Oy Vey! Life in a Shoe
Oy Vey! Life in a Shoe
By Bonnie Grubman
Illustrated by David Mottram
Jacketed Hardcover, 32pp, $17.95
Follow Lou as he appeals to the Rabbi for answers on how to solve his overcrowding problem!
A contemporary mash-up of the Old Woman Who Lived in a Shoe with the traditional Jewish folktale about a family getting unexpected wisdom from the Rabbi, this high-energy adventure is chock-full of animals, kids, humor, whimsy and silliness. Mottram’s illustrations add another level of fun as the animals wear Lou’s glasses, gnaw on the furniture, and add to the clutter and mischief.
About the Author
Bonnie Grubman is an early childhood educator and author. She grew up with her parents, brother and sister, pet turtles, and parakeet. (It was almost as crowded as a shoe!) Today, Bonnie lives in New York with her husband Herby.
About the Illustrator
David Mottram has always wanted to be an illustrator. As a child, he drew pictures until there was no paper left . . . and then he would draw on grocery bags! Today, he illustrates children’s books and will occasionally draw on his daughter’s lunch bags, too. He lives with his family in Ohio in a house slightly larger than a shoe.
About Apples & Honey Press
Apples & Honey Press brings together the best authors and illustrators from North America and Israel to create memorable stories for children that illuminate the values of family, community, having fun, and being the best we can be.
Reviews for Oy Vey! Life in a Shoe:
Category: Picture Books
"A fresh take on an often told but very funny story, and the shoe is a clever addition."
"A classic rhyme combined with a beloved Jewish tale, 15 Greenbaums live in the proverbial shoe. The parents, Lou and his (un-named) wife, have twelve sons and a baby daughter Maxine. Overall, the family seems noisy and generally content. But Lou feels crowded and says, "Oy vey, it's loud and much too tight." He takes his wife's advice and goes to the Rabbi, who tells him to bring the chickens into the house. When things get worse, Lou returns to the Rabbi, who says they need three goats inside: "Ask me no questions and do what I say. You don't need to worry. Now go on your way." When the goats prove annoying, Lou returns to the Rabbi, who tells him to add a pair of geese. When the flying geese only add to the chaos, he goes back to the Rabbi a final time. The advice is obvious: "Take all of the animals out of the shoe. They don't belong inside there with you." In the end, all is well — "just singing and laughing, kvelling too, and a baby playing peek-a-boo. Yelling, jumping, a snoring wife, with love in the shoe it's a bustling life."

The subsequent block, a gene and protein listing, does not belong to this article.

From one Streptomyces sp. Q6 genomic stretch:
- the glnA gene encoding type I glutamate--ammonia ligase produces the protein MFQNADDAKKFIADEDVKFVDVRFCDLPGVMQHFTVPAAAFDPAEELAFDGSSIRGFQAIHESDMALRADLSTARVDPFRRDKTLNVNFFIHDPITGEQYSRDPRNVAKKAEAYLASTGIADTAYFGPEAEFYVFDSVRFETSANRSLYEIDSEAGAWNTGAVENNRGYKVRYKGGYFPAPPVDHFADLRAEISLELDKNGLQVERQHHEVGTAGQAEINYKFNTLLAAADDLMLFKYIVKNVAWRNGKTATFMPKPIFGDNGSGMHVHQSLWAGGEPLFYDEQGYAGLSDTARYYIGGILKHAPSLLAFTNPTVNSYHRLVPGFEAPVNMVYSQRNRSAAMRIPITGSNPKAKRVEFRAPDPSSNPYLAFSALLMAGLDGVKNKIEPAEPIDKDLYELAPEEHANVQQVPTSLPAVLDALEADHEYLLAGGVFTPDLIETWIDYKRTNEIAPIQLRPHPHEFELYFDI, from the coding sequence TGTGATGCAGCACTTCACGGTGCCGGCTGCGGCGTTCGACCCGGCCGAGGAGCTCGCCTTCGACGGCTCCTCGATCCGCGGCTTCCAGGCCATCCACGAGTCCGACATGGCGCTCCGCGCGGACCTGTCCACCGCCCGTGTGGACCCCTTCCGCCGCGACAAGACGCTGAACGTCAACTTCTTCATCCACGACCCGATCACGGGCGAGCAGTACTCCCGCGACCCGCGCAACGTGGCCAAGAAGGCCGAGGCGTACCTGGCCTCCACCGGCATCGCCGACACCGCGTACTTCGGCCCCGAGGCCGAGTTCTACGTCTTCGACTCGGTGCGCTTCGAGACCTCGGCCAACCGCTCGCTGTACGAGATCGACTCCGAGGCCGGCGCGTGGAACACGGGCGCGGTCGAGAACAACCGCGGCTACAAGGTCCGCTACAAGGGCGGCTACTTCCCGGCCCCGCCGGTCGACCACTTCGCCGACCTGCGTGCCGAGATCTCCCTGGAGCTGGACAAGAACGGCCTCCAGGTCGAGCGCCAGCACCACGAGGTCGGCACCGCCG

"The illustrations contain some small Jewish touches (The Rabbi's house is built of books and he wears a kipah; there are Hebrew blocks and a Tzedekah (charity) box. It should be a fun read for preschoolers."
"Oy Vey! Life in a Shoe is a poetic narrative adaptation of a classic Jewish folk tale about enlightenment through overcrowding. Hilarious with sly, tongue in cheek humor, the story is told through lilting, relentless rhyme. Lou is a good Jewish husband with a wife and 12 children who all live together in a shoe. Lou's is grumpy because of the noise of 12 sons and one daughter, and the crowded living quarters. One day, Lou's wife urged him to go to the rabbi to ask him to help him find some peace in his life. Lou does this quite respectfully, according to tradition. The rabbi, who is a very learned and well read man, gives Lou some strange advice, telling him to add chickens, goats, and geese to stay in his shoe house. Finally Lou can bear no more crowding and noise. In tears, he begs the rabbi to help him once again. "We've been chasing goats the whole night through. My nerves are shot and the shoe is stinking. Rabbi or not, what were you thinking?" This time the rabbi smiles and says: "Ask me no questions and do as I say. Your troubles will change for the better today. Take all the animals out of the shoe. They don't belong inside there with you." The result, while comical, is also profound: The father becomes content and happy with his many offspring and busy life: "Singing and laughing, kvelling too, and a baby playing peek-a-boo. Yelling, jumping, a snoring wife; with love in the shoe it's a bustling life!"
Midwest Book Review